‘We are able to give you certainty’: EIT launches European Solar Academy at Intersolar Europe 2024

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“There’s a completely new way of learning and teaching,” said Oana Penu. Image: PV Tech.

Dutch investment platform EIT InnoEnergy has launched the European Solar Academy to help train 65,000 people to work in the European PV sector.

Launched this afternoon at the Intersolar Europe 2024 event, held this week in Munich, the academy is one of the ‘Net-Zero Academies’ implemented by the European Commission (EC). The academy will be operated by the InnoEnergy Skills Institute, and will look to both “upskill” and “reskill” workers over the next two years, to better prepare the European PV sector for future growth.

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Oana Penu, director at the InnoEnergy Skills Institute, described the initiative as a “centrally-managed platform,” which includes both educational material and accreditation. The academy will consist of more than 40 courses, with more than 80 local training providers set to be involved in education and training.

“They’re online … there’s a completely new way of learning and teaching,” added Penu, who went on to suggest that the academy will ultimately be scaled up to train 100,000 people within three years. “It also gives perspective to those who are faced with the transformation, and every transformation challenges that gives you uncertainty. Here, we are able to give you certainty.”

This certainty was a key topic of discussion. Considering the rapid pace at which technological innovation takes place in the solar sector, providing a single coherent standard of training and accreditation could be of benefit to a particularly dynamic sector, with Penu calling this academy “not a static process, but a tool that can be scaled up [until] it becomes systemic.”

The work builds on the earlier work of a similar training initiative in the European battery market, which has provided education to 67,000 individuals, through 4,000 local training providers. Penu drew attention to the fact that beneficiaries of this scheme have agreed to 11 memoranda of understanding with European governments, demonstrating the potential efficacy of such a centralised education platform.

‘Rehabilitate the technical education’

However, the panellists noted the challenges that remain for training in the European solar sector. Research from trade body SolarPower Europe (SPE) suggests that Europe will need 400,000 additional trained installers by 2030 as Europe’s governments look to expand solar deployments, while the upstream sector will need an additional 50,000 workers by the end of the decade.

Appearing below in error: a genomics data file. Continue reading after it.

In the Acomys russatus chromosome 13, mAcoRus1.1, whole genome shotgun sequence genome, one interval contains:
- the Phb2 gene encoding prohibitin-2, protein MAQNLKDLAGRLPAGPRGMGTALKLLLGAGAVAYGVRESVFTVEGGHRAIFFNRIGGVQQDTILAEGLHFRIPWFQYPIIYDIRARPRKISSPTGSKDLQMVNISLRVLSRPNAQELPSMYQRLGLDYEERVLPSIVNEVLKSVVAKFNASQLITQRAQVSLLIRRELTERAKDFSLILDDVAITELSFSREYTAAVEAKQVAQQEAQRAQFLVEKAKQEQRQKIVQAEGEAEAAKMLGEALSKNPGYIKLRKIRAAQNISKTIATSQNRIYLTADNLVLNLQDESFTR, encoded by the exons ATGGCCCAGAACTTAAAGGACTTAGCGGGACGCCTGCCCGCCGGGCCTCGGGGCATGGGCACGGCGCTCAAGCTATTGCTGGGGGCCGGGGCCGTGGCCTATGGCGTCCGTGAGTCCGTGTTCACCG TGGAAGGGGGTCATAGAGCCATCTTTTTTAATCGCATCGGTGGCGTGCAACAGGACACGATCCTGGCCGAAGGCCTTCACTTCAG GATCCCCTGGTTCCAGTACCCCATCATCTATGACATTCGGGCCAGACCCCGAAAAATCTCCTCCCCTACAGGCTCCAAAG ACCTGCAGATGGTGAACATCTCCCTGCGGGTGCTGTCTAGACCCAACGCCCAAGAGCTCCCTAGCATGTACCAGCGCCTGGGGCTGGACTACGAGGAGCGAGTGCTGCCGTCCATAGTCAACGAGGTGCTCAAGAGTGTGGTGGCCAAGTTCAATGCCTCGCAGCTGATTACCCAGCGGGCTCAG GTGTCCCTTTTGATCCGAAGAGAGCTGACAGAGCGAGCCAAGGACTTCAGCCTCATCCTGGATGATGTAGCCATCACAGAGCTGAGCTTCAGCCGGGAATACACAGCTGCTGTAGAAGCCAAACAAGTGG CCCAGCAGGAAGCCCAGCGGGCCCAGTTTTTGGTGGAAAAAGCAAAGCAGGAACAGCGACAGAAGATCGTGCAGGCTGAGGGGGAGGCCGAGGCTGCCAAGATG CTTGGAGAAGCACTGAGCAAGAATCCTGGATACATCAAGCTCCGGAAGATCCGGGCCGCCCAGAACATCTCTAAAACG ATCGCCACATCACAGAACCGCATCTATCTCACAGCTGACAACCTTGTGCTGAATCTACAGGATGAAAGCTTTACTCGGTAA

While Kerstin Jorna, director general of the EC, noted that the new initiative would focus on both retraining experienced workers, in addition to attracting graduates to the solar sector, scaling up this level of training, especially in the upstream sector, will be a challenge.

“We need someone to know how to operate a factory,” noted Laura Miranda, head of sustainability and government affairs at cell developer Oxford PV, highlighting her perceived lack of industrial expertise in Europe in general.

There could also be an issue of image, with many panellists suggesting that energy in general, and solar in particular, are not perceived as desired careers, especially by young people. While SPE CEO Walburga Hemetsberger noted that “we’re posting on TikTok!”, this demonstrates the need for a refresh of the idea of manufacturing and installation.

“We need to rehabilitate the technical education; this is not something that is attractive enough today,” added Hemetsberger. “We need really good teachers that can educate young people, but also people that want to change their jobs. This is all about communication about the attractiveness of jobs.”

“It’s climate,” added Jerome Goerke, founder of greentech.training, suggesting that the existential need for decarbonisation in the world’s energy mix will be a motivating factor. He also noted that the new Green Energy Career Day could also attract new workers to the solar sector.

The launch follows similar discussions about challenges in the European manufacturing sector held earlier today, as Europe’s leaders look to further incentivise working in the upstream sector.

11 March 2025
Frankfurt, Germany
The conference will gather the key stakeholders from PV manufacturing, equipment/materials, policy-making and strategy, capital equipment investment and all interested downstream channels and third-party entities. The goal is simple: to map out PV manufacturing out to 2030 and beyond.

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